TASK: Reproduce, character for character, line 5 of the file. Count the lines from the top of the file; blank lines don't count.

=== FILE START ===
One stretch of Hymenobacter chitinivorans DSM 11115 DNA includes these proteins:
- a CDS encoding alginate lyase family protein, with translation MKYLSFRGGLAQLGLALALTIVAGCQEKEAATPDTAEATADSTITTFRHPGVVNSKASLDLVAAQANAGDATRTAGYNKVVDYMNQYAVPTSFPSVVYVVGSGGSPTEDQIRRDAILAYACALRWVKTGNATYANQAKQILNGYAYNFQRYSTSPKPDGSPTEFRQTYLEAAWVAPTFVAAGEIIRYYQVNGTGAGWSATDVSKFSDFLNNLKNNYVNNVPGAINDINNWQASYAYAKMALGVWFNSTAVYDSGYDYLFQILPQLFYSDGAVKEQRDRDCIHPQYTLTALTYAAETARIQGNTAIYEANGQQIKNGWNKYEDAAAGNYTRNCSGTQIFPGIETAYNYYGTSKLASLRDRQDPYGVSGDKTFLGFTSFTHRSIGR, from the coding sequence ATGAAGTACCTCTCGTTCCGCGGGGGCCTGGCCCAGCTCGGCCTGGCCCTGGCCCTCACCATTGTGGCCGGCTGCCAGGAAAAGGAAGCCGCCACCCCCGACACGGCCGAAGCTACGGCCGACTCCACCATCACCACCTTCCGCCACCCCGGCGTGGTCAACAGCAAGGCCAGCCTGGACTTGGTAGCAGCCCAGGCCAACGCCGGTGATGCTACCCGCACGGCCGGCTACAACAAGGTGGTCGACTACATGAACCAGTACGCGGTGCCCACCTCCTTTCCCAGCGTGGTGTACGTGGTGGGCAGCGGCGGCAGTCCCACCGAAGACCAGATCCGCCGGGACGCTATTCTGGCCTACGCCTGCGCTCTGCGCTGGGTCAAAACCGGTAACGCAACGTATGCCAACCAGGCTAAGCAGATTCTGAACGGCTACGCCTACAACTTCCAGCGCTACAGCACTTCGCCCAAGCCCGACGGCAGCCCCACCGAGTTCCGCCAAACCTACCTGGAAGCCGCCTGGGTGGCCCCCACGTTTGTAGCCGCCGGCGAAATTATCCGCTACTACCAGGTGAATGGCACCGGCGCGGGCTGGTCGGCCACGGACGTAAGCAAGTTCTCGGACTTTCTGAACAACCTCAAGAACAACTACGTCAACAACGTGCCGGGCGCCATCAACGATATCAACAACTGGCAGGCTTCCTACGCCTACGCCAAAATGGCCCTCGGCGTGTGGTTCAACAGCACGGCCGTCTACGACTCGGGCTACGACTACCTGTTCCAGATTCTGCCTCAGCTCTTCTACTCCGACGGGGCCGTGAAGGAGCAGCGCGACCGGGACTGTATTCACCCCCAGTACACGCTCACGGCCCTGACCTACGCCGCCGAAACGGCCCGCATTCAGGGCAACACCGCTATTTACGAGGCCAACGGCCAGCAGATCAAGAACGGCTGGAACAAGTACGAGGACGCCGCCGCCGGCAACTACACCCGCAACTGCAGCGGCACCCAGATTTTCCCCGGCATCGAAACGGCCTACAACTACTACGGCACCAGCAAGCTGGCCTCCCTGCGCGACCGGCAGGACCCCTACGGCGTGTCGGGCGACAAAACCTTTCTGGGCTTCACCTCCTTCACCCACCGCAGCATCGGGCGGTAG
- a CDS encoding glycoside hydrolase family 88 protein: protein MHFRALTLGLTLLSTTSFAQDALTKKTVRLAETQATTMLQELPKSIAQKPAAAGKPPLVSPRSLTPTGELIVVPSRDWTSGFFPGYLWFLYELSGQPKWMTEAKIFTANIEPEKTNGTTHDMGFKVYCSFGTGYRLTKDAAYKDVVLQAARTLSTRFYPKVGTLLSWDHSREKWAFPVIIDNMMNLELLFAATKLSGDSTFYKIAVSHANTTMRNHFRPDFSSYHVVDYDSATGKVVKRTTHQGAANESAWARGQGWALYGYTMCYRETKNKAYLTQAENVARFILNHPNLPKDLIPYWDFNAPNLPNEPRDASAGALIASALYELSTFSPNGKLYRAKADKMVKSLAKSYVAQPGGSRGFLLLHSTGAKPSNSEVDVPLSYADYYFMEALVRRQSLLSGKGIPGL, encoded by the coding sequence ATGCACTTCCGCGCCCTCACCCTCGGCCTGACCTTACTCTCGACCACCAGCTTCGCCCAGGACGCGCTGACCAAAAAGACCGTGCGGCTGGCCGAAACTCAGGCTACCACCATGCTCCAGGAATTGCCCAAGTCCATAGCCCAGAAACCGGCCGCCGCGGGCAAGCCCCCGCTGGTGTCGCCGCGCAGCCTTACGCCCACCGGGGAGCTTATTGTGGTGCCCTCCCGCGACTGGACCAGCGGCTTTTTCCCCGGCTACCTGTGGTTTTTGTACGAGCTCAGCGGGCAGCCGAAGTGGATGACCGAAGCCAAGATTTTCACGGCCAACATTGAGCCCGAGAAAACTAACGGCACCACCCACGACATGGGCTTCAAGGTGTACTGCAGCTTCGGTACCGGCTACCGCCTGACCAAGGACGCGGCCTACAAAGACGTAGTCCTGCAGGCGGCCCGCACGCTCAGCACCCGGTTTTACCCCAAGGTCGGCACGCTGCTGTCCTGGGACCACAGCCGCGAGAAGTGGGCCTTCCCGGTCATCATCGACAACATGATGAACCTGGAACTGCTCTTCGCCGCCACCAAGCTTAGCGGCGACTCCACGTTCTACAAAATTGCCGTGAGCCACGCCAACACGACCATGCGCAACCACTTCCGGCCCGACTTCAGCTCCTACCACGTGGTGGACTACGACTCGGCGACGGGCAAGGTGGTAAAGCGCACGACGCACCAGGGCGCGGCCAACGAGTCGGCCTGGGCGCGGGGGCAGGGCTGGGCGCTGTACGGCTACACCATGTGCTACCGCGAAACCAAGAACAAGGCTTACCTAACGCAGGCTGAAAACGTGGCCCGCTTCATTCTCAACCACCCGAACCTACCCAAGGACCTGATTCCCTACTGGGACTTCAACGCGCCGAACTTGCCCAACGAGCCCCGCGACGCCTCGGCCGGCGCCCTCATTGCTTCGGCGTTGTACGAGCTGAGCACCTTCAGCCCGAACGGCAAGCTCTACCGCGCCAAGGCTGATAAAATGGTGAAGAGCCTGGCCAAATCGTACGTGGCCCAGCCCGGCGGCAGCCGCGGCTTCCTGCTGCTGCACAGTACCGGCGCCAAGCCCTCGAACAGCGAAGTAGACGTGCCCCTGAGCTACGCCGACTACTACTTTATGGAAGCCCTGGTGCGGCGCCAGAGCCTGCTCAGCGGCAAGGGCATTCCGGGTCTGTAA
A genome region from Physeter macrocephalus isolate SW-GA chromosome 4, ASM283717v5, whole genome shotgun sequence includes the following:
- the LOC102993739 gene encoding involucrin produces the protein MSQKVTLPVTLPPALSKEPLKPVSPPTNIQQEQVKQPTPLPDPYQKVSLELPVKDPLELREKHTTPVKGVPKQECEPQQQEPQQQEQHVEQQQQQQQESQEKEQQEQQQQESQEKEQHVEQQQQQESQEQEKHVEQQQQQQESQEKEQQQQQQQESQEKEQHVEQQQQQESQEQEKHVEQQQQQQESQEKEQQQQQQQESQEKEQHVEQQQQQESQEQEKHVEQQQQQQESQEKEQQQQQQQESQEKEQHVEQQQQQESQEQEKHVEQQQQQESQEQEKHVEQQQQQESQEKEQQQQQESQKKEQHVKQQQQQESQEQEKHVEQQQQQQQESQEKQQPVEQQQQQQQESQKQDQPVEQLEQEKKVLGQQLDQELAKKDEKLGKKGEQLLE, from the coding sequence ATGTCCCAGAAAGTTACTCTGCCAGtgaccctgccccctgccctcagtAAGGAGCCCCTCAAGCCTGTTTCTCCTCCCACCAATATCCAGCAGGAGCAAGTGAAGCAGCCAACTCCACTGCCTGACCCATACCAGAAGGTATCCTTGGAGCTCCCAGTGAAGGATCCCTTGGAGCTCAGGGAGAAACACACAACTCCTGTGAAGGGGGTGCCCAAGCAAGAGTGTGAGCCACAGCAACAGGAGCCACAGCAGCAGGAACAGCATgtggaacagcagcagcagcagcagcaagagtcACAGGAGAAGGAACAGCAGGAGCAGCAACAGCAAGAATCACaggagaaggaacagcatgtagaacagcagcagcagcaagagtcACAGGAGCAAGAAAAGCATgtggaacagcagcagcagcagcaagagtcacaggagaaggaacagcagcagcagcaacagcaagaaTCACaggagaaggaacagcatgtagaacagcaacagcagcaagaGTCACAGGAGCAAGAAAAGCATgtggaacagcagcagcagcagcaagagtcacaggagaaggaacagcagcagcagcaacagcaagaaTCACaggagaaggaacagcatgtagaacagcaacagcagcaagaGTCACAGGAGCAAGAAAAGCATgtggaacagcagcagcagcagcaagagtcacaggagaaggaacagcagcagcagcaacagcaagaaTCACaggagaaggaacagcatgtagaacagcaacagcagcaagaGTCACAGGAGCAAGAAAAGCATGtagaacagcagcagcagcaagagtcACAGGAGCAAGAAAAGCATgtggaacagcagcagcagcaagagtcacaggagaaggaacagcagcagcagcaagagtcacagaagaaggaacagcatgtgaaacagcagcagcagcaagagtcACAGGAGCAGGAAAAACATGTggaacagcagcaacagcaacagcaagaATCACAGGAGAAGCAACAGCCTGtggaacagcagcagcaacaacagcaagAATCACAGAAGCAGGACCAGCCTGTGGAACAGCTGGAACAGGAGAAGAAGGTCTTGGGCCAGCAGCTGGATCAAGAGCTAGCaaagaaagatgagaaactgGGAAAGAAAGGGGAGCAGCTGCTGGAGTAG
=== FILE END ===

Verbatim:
- the LOC102993739 gene encoding involucrin produces the protein MSQKVTLPVTLPPALSKEPLKPVSPPTNIQQEQVKQPTPLPDPYQKVSLELPVKDPLELREKHTTPVKGVPKQECEPQQQEPQQQEQHVEQQQQQQQESQEKEQQEQQQQESQEKEQHVEQQQQQESQEQEKHVEQQQQQQESQEKEQQQQQQQESQEKEQHVEQQQQQESQEQEKHVEQQQQQQESQEKEQQQQQQQESQEKEQHVEQQQQQESQEQEKHVEQQQQQQESQEKEQQQQQQQESQEKEQHVEQQQQQESQEQEKHVEQQQQQESQEQEKHVEQQQQQESQEKEQQQQQESQKKEQHVKQQQQQESQEQEKHVEQQQQQQQESQEKQQPVEQQQQQQQESQKQDQPVEQLEQEKKVLGQQLDQELAKKDEKLGKKGEQLLE, from the coding sequence ATGTCCCAGAAAGTTACTCTGCCAGtgaccctgccccctgccctcagtAAGGAGCCCCTCAAGCCTGTTTCTCCTCCCACCAATATCCAGCAGGAGCAAGTGAAGCAGCCAACTCCACTGCCTGACCCATACCAGAAGGTATCCTTGGAGCTCCCAGTGAAGGATCCCTTGGAGCTCAGGGAGAAACACACAACTCCTGTGAAGGGGGTGCCCAAGCAAGAGTGTGAGCCACAGCAACAGGAGCCACAGCAGCAGGAACAGCATgtggaacagcagcagcagcagcagcaagagtcACAGGAGAAGGAACAGCAGGAGCAGCAACAGCAAGAATCACaggagaaggaacagcatgtagaacagcagcagcagcaagagtcACAGGAGCAAGAAAAGCATgtggaacagcagcagcagcagcaagagtcacaggagaaggaacagcagcagcagcaacagcaagaaTCACaggagaaggaacagcatgtagaacagcaacagcagcaagaGTCACAGGAGCAAGAAAAGCATgtggaacagcagcagcagcagcaagagtcacaggagaaggaacagcagcagcagcaacagcaagaaTCACaggagaaggaacagcatgtagaacagcaacagcagcaagaGTCACAGGAGCAAGAAAAGCATgtggaacagcagcagcagcagcaagagtcacaggagaaggaacagcagcagcagcaacagcaagaaTCACaggagaaggaacagcatgtagaacagcaacagcagcaagaGTCACAGGAGCAAGAAAAGCATGtagaacagcagcagcagcaagagtcACAGGAGCAAGAAAAGCATgtggaacagcagcagcagcaagagtcacaggagaaggaacagcagcagcagcaagagtcacagaagaaggaacagcatgtgaaacagcagcagcagcaagagtcACAGGAGCAGGAAAAACATGTggaacagcagcaacagcaacagcaagaATCACAGGAGAAGCAACAGCCTGtggaacagcagcagcaacaacagcaagAATCACAGAAGCAGGACCAGCCTGTGGAACAGCTGGAACAGGAGAAGAAGGTCTTGGGCCAGCAGCTGGATCAAGAGCTAGCaaagaaagatgagaaactgGGAAAGAAAGGGGAGCAGCTGCTGGAGTAG